On 21st September 2018, a court temporarily lifted the ban on the film Rafiki, allowing it to be theatrically run in Kenya. The film is LGBT themed and tells the story of two young women that fall in love. The makers of the film had sued to have the ban lifted so that the film could qualify for consideration for an Oscar in the foreign language film category.
While delivering the judgement, judge Okwany argued, “I am not convinced that Kenya is such a weak society that its moral foundation will be shaken by seeing such a film.” She also added that homosexuality in life and in art “did not begin with Rafiki”. The lifting of the ban is only temporary though. It will only be in effect for a week which is about the minimum time required for a film to qualify for consideration in the category.
Within minutes of the judgement being delivered, Rafiki was trending on twitter and, while most people were in support of the decision to lift the ban, Ezekiel Mutua, the head of the Kenya Film classification board, (KFCB) was particularly not amused. KFCB, a government run agency, was responsible for the ban placed on the film and Mutua himself had been on an active campaign against it for months. Today he seemed particularly infuriated, going on a tweet rant against the film and what he perceived to be a “foreign agenda” to push homosexuality in Kenya. The tweets included threats to theatres that intended to show the film and to other parties involved in the film, tweeting “… we are watching to see which public theatre will exhibit it without the board’s approval.” And “… our next target will be these foreigners operating in Kenya to ruin our moral fabric. They should all be deported.”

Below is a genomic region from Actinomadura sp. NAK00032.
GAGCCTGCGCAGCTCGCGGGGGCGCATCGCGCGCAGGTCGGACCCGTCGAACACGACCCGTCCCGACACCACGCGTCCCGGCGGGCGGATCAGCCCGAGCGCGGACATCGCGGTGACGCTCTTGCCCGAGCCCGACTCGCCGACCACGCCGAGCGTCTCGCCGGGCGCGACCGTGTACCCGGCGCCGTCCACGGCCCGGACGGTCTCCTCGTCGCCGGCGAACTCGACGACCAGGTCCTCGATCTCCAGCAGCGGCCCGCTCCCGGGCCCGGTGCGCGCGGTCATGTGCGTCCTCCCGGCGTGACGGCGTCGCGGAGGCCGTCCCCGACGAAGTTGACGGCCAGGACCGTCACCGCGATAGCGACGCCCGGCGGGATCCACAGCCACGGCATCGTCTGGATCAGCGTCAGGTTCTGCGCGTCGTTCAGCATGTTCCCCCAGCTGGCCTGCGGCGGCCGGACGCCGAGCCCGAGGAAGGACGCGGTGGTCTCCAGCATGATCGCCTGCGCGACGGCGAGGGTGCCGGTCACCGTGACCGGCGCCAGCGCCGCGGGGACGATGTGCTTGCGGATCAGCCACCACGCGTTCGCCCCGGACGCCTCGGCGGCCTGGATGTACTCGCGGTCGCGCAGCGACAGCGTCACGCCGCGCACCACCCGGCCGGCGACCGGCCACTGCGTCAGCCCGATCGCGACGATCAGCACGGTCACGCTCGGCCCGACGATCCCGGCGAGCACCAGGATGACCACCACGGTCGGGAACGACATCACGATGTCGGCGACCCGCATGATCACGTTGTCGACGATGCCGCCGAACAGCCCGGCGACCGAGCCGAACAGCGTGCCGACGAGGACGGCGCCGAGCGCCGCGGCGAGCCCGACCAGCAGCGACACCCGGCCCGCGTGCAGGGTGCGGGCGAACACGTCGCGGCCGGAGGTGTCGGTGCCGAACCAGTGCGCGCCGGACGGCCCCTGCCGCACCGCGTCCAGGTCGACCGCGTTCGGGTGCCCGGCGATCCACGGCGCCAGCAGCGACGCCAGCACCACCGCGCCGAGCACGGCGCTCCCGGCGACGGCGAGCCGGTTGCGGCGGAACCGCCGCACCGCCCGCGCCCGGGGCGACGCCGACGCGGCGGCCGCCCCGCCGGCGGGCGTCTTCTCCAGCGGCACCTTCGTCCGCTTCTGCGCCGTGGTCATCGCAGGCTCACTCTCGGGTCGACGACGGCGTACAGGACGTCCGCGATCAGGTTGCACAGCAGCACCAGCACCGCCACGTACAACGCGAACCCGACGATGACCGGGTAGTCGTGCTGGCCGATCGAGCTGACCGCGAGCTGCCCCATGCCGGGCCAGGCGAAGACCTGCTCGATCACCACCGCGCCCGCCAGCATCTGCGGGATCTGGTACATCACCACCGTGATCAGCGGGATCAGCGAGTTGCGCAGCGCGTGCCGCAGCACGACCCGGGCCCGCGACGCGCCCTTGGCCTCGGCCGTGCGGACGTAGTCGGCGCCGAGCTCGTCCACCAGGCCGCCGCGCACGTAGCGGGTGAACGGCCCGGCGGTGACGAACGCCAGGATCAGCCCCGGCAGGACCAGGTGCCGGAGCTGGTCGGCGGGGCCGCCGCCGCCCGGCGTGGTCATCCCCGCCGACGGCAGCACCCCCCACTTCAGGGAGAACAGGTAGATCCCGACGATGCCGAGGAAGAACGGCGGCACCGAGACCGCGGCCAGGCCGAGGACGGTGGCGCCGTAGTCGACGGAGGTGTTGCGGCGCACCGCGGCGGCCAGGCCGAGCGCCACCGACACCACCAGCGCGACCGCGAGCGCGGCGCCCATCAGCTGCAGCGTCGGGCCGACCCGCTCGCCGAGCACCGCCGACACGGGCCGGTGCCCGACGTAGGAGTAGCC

Ezekiel Mutua is of course known to be a rather homophobic person. Earlier this year, when two male lions were pictured in a seemingly intimate position at the Maasai Mara national park, he is quoted to have said in an interview “these animals need counselling, because probably they have been influenced by gays who have gone to the national parks and behaved badly” and, “they must have copied it from somewhere, or it is demonic. Because these animals do not watch movies”
All that put aside, I for one am excited for this film and I am looking forward to going out and watching it. I hope this opens doors to other film makers and story tellers to tell their stories, to not be intimidated. While I am aware that there is still a long journey ahead, I am happy that at least, we seem to be taking steps to getting somewhere.